Think pink for simply good wine
Rosé. Pink wine. White Merlot. White Zinfandel. Blush wine. Whatever you call it, most wine aficionados do not take it seriously and some go as far as panning it. Nevertheless, summer is just around the corner and rosé is the perfect wine for the foods we love in the summer. They are simple wines, light and fresh, some with a touch of sweetness, and they pair beautifully with seafood, fresh salads and many spicy foods.
What makes pink wine pink? The juice of red grapes is white, and red wines do not get their dark hue until the juice sits with the dark skins for hours or days. Rosé wines are made from juice that has had minimum contact with its red skins. This can be minutes or hours. Actually, some rosé wines being made in California are rich in color and can easily be mistaken for a lighter red wine.It was in 1973 that Sutter Home winery in Napa Valley created the first white zinfandel. Owner Bob Trinchero decided he wanted his Zinfandel to have a deeper color and a larger taste profile. He used an old French trick called saignee, or “bleeding,” to remove some of the free-run juice, or bleed it away, when pressing the grapes to reduce the volume and have more contact with the skins. This remaining juice would be more concentrated and provide the desired effect.
A friend suggested that Trinchero hold onto the saignee. He did and vinified it, sold it at the winery, and people loved it. It was light, slightly sweet, and in 2005 the winery was producing more than five million cases of white zinfandel.Blush wines can be made from any red grape. In Spain, you see many pink wines made from Grenache, Mouvedre and Tempranillo. In Provence France, the epicenter for rosé wines, Cinsault, Mouvedre and Grenache are the favored grape varietals. In the U.S. and Australia, Syrah and Sangiovese are quite often favored. The styles can be very light in color and body with hits of rose, strawberry and grapefruit to dark pink – almost red in color – with a flavor profile that is rich in strawberry, orange blossom and cream. Most rosé wines produced are fermented dry, but some do have a touch of residual sugar. Except in the case of sparkling wines, rarely do vintners blend red and white juice to make a blush wine.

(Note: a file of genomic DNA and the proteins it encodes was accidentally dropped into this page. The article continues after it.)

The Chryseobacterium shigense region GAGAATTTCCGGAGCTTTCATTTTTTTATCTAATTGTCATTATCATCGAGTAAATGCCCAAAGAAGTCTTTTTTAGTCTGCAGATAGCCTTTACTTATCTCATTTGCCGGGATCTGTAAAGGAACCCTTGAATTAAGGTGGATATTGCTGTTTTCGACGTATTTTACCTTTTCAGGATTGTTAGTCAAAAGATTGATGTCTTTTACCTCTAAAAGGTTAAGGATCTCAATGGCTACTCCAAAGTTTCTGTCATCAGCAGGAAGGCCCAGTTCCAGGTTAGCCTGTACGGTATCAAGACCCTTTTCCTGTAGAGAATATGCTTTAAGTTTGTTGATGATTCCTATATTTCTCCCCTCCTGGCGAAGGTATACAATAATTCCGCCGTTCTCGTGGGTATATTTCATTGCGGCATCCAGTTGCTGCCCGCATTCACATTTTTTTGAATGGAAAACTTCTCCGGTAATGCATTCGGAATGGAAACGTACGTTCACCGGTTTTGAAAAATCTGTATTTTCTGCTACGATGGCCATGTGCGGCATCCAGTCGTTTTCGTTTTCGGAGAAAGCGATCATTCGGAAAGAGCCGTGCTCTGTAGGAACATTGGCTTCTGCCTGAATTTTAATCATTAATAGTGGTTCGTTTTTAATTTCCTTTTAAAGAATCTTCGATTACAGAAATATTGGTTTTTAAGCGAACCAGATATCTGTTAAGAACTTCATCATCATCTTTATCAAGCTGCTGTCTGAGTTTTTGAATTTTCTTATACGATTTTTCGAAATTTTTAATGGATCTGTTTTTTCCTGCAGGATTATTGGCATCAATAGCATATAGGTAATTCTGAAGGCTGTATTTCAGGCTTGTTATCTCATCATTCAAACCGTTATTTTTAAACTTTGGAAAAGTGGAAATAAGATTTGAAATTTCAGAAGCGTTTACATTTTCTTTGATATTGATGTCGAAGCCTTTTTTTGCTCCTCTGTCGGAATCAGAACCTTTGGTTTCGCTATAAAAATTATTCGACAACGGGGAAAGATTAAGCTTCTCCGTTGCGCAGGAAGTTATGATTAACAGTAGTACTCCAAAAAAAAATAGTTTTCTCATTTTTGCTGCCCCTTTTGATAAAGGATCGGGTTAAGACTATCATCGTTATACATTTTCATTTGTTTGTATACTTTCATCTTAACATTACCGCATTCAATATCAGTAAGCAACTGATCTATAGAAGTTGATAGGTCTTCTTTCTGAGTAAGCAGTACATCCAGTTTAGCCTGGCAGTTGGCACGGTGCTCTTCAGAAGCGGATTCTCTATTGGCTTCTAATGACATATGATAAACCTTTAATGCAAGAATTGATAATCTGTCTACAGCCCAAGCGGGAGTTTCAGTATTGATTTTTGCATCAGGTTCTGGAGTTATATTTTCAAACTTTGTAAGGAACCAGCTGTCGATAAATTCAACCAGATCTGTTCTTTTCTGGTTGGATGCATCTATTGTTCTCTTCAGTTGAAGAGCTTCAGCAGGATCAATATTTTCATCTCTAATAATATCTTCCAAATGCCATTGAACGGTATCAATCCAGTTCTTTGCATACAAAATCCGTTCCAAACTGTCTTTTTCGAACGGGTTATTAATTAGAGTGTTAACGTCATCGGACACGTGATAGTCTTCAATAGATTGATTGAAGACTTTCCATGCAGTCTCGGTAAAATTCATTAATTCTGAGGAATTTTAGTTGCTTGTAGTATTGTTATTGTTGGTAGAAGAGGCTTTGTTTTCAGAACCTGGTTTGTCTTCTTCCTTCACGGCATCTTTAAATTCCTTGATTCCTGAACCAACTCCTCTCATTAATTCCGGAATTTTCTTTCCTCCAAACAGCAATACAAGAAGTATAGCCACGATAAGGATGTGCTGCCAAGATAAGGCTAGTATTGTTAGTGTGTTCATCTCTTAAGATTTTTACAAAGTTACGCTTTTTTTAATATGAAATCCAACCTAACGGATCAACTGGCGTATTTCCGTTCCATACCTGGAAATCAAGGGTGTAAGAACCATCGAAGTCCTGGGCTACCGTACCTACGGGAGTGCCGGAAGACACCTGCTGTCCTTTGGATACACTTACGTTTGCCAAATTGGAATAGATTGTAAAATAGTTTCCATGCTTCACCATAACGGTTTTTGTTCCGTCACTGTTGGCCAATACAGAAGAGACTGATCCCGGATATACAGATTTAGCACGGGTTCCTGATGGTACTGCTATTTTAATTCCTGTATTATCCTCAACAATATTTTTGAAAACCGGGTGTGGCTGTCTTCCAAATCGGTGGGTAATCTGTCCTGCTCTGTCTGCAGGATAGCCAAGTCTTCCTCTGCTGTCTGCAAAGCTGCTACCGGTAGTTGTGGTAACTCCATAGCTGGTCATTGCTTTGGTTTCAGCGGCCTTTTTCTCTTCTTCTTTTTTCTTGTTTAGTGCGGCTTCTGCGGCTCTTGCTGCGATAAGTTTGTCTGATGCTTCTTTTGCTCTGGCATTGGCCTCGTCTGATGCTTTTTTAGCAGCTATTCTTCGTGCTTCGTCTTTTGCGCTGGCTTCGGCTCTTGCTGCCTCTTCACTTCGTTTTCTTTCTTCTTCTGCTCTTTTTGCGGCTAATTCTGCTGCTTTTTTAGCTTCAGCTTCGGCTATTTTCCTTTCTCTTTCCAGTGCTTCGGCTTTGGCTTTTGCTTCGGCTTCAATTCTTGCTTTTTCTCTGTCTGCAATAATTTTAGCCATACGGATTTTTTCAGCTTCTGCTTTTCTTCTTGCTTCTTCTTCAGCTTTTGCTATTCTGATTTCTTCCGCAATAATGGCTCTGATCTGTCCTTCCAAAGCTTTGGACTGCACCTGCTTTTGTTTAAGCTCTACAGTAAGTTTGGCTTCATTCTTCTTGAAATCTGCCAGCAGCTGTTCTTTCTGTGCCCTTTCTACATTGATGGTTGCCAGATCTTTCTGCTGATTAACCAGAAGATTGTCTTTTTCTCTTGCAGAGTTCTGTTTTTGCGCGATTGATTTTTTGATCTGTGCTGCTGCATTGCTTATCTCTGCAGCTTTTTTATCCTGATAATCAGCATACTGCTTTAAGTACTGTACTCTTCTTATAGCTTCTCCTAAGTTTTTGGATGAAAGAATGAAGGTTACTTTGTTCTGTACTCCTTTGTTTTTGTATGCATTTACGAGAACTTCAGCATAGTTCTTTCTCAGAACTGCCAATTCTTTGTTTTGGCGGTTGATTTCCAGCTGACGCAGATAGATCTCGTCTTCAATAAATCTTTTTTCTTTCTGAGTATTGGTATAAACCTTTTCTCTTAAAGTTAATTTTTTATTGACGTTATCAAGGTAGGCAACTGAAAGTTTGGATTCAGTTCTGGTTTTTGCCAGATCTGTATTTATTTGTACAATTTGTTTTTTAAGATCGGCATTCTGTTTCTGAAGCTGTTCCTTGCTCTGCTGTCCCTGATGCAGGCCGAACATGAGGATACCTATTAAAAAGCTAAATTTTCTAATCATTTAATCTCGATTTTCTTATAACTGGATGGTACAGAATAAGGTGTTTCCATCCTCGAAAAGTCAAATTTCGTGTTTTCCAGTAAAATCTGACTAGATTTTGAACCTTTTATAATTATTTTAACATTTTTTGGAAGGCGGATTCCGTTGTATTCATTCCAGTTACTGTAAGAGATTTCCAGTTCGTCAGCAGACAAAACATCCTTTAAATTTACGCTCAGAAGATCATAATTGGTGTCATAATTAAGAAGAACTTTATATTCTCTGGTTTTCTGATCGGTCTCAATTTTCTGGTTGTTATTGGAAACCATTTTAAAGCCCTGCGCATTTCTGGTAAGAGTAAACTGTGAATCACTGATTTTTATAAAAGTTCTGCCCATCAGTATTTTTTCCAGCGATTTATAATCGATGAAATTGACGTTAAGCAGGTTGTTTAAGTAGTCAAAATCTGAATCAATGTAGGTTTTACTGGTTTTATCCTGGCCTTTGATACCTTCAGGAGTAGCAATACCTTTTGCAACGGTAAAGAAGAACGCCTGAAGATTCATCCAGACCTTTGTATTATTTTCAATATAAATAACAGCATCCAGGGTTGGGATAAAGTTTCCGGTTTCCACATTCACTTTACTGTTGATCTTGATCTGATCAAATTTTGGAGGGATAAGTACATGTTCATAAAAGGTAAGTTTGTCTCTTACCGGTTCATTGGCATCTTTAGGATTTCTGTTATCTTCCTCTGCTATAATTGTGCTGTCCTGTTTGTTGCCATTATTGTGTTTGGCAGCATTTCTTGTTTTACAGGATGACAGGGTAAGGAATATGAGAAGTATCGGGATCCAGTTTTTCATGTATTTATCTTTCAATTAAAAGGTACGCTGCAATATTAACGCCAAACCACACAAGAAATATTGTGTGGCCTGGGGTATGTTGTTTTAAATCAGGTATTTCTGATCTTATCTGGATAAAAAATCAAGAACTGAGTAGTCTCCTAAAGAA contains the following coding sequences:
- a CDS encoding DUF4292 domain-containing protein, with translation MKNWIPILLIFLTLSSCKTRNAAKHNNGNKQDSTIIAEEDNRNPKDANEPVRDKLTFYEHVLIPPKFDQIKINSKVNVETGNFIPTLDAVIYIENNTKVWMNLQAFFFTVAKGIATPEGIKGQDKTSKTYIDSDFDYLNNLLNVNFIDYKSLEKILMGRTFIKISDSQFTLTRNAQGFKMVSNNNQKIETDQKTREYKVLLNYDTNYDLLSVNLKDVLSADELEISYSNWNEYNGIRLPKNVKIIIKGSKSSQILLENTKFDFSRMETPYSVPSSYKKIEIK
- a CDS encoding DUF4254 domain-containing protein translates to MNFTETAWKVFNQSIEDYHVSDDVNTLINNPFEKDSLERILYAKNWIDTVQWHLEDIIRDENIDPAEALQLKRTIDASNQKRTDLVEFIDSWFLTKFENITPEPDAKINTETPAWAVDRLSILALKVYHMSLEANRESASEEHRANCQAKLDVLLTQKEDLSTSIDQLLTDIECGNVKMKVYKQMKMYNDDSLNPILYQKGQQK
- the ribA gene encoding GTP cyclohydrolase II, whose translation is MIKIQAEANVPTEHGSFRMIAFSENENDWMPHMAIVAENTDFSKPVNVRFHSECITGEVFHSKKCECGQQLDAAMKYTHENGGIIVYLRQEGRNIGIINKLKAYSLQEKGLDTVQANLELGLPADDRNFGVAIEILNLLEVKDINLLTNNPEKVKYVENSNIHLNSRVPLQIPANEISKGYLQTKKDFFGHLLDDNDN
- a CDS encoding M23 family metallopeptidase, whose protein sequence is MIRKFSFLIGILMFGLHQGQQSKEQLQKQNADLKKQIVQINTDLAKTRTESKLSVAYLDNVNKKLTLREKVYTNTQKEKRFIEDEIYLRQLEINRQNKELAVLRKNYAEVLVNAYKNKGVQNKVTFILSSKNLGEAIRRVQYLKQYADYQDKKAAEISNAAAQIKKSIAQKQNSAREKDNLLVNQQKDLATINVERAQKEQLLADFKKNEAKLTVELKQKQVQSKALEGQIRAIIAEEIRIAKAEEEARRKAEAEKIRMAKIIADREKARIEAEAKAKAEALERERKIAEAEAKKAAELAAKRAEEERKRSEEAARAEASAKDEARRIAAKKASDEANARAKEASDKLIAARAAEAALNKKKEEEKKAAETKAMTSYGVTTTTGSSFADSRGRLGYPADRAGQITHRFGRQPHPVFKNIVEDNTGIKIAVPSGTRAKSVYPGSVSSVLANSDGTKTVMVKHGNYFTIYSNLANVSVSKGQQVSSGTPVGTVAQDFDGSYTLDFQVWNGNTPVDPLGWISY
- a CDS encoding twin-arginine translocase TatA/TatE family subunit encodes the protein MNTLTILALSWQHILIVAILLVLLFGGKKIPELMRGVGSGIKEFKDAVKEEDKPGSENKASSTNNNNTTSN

Rosé wines are far more diverse than most people know. I think it is the only great-pairing wine for Mexican food, if you do not want Margaritas or beer. Try a few blush wines; I think you will be amazed how enjoyable they are.Susanne Johnston is the owner of Frisco Wine Merchant. For more information, contact her at (970) 668-3153, or at Susanne@friscowine.com.
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